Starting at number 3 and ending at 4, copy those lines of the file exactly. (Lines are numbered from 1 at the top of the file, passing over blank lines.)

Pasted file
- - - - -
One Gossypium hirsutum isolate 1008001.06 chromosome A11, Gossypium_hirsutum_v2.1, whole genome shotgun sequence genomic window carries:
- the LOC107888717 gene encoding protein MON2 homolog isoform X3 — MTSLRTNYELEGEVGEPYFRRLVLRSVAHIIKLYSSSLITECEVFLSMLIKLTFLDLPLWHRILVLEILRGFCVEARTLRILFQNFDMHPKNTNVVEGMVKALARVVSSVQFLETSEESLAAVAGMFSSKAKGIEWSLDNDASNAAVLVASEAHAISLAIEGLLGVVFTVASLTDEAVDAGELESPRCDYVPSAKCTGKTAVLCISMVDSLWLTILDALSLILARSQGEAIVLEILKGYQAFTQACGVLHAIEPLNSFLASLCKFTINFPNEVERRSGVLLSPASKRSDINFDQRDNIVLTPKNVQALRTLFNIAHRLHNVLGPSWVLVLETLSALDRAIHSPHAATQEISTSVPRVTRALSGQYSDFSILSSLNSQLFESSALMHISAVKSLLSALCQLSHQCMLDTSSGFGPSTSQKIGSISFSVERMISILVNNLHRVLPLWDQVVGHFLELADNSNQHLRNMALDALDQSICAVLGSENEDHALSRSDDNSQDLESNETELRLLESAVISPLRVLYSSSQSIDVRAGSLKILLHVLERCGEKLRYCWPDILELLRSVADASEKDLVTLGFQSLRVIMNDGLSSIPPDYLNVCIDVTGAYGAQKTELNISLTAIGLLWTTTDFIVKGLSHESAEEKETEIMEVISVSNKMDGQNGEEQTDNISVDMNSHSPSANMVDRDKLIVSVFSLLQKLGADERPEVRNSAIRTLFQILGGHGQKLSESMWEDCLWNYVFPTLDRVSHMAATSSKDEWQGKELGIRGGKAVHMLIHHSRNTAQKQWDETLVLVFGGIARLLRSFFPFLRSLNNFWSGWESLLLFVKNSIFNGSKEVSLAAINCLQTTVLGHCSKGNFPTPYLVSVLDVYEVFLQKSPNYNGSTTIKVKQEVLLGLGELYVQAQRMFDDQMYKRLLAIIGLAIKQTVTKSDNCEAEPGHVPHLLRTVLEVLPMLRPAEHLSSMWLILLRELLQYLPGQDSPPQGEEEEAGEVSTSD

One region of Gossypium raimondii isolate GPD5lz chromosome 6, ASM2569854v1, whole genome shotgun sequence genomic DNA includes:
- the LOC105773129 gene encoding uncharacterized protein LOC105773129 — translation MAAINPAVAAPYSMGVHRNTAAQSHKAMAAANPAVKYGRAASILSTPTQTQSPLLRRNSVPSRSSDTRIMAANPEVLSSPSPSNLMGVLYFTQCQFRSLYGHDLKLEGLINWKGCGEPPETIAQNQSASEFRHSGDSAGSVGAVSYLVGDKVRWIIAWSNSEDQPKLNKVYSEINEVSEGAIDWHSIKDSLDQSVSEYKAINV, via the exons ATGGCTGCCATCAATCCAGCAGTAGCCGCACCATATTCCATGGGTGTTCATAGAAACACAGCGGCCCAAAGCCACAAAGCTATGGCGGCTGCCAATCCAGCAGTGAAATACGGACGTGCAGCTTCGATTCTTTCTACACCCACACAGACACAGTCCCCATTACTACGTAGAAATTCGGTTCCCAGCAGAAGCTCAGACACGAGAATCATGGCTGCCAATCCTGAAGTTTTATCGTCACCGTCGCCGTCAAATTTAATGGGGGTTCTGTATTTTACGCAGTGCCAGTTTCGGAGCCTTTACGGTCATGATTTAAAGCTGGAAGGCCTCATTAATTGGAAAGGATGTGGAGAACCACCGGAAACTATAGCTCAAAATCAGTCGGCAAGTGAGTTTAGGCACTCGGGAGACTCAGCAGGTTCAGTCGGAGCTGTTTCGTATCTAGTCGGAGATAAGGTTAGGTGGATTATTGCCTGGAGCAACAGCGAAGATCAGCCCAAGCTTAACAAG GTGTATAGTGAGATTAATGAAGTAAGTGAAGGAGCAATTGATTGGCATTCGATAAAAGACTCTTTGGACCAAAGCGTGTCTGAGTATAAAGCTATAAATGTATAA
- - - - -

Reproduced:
One region of Gossypium raimondii isolate GPD5lz chromosome 6, ASM2569854v1, whole genome shotgun sequence genomic DNA includes:
- the LOC105773129 gene encoding uncharacterized protein LOC105773129 — translation MAAINPAVAAPYSMGVHRNTAAQSHKAMAAANPAVKYGRAASILSTPTQTQSPLLRRNSVPSRSSDTRIMAANPEVLSSPSPSNLMGVLYFTQCQFRSLYGHDLKLEGLINWKGCGEPPETIAQNQSASEFRHSGDSAGSVGAVSYLVGDKVRWIIAWSNSEDQPKLNKVYSEINEVSEGAIDWHSIKDSLDQSVSEYKAINV, via the exons ATGGCTGCCATCAATCCAGCAGTAGCCGCACCATATTCCATGGGTGTTCATAGAAACACAGCGGCCCAAAGCCACAAAGCTATGGCGGCTGCCAATCCAGCAGTGAAATACGGACGTGCAGCTTCGATTCTTTCTACACCCACACAGACACAGTCCCCATTACTACGTAGAAATTCGGTTCCCAGCAGAAGCTCAGACACGAGAATCATGGCTGCCAATCCTGAAGTTTTATCGTCACCGTCGCCGTCAAATTTAATGGGGGTTCTGTATTTTACGCAGTGCCAGTTTCGGAGCCTTTACGGTCATGATTTAAAGCTGGAAGGCCTCATTAATTGGAAAGGATGTGGAGAACCACCGGAAACTATAGCTCAAAATCAGTCGGCAAGTGAGTTTAGGCACTCGGGAGACTCAGCAGGTTCAGTCGGAGCTGTTTCGTATCTAGTCGGAGATAAGGTTAGGTGGATTATTGCCTGGAGCAACAGCGAAGATCAGCCCAAGCTTAACAAG GTGTATAGTGAGATTAATGAAGTAAGTGAAGGAGCAATTGATTGGCATTCGATAAAAGACTCTTTGGACCAAAGCGTGTCTGAGTATAAAGCTATAAATGTATAA